A review of research on the prevalence of HIV in the Middle East and North Africa has found that whilst cultural and religious practices may be behind a low prevalence of HIV in the region, they could potentially contribute to increasing the spread of HIV.
Research from the World Health Organisation, published in this week's BMJ, argues it is possible that some practices which are common among Muslim populations may contribute to decreasing the risk of HIV transmission. One is low alcohol consumption, which reduces 'risky' behaviours and another is potentially male circumcision which was shown in a recent clinical trial to have a protective effect but application of these results to other epidemiological, cultural and social settings still needs to be confirmed.
At the same time other population trends, beliefs and practices in the region may have an adverse effect. Most countries in the region have young populations with a rapidly increasing age at marriage, but young people may be ill-equipped to protect themselves against sexually transmitted infections. Traditional Muslim approaches have tended to be very conservative, and it is difficult to break the silence around issues of sexual behaviour - especially those which deviate from religious norms.
A detailed analysis of religious publications and doctrinal pronouncements revealed that strong moralising views were common - HIV was seen as divine retribution and religion was presented as a protection. This can mean that those with HIV/AIDS are stigmatised.
The construction of gender also plays a part - strong prohibitions against extramarital sex, which are applied more strictly to women, are associated with lower HIV prevalence. While there are fewer women than men with HIV in the region, this sex ratio appears to be shifting, suggesting the disease is spreading and highlighting women's special vulnerability as they are married to older men who are more likely to have been exposed to HIV infection. The cultural view that women are innocent reinforces the lack of information about sexual risk and makes it difficult for women to protect themselves.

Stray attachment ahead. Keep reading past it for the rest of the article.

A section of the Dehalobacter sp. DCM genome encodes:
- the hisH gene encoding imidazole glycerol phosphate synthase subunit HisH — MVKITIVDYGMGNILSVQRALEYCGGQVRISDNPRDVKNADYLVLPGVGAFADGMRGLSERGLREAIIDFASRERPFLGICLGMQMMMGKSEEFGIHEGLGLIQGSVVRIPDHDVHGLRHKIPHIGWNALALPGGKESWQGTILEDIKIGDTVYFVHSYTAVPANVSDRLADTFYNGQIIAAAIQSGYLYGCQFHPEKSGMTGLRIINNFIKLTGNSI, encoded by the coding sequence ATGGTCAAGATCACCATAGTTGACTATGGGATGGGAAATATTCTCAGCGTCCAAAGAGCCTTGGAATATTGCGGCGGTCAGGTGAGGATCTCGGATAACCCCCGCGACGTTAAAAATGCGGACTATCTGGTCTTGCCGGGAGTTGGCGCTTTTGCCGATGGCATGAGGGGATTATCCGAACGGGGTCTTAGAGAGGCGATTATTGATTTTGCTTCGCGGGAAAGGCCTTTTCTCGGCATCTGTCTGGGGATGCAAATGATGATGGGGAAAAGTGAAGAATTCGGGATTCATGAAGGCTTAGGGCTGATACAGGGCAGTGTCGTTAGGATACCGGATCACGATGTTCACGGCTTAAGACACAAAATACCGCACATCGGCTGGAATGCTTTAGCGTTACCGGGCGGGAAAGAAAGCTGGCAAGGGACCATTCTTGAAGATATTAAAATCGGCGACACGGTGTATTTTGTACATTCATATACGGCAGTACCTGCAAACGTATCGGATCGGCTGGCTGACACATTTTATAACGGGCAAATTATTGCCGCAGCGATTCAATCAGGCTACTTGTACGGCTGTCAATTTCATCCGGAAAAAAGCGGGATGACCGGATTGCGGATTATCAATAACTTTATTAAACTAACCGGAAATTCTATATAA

The author notes that 'a theology of compassion and approaches advocating harm reduction seem to be emerging in several Muslim countries, and greater acceptance of HIV positive people is justified with reference to religion. Things are also improving on a practical level - in recent years better information systems to track HIV have been put in place in the region and around half of the countries have formulated national plans to tackle HIV.'
The author concludes that whilst knowledge is still inadequate and stigma and greater discrimination prevail in many settings, over the past couple of years 'there has been greater visibility and more public discussion of HIV/AIDS in the region. Throughout the region governments and non-governmental organisations have initiated promising projects to break the silence around HIV, spread information, promote prevention and provide care and treatment. The challenge now is how to capitalise on the strengths represented by cultural tradition while fostering effective responses to the epidemic.'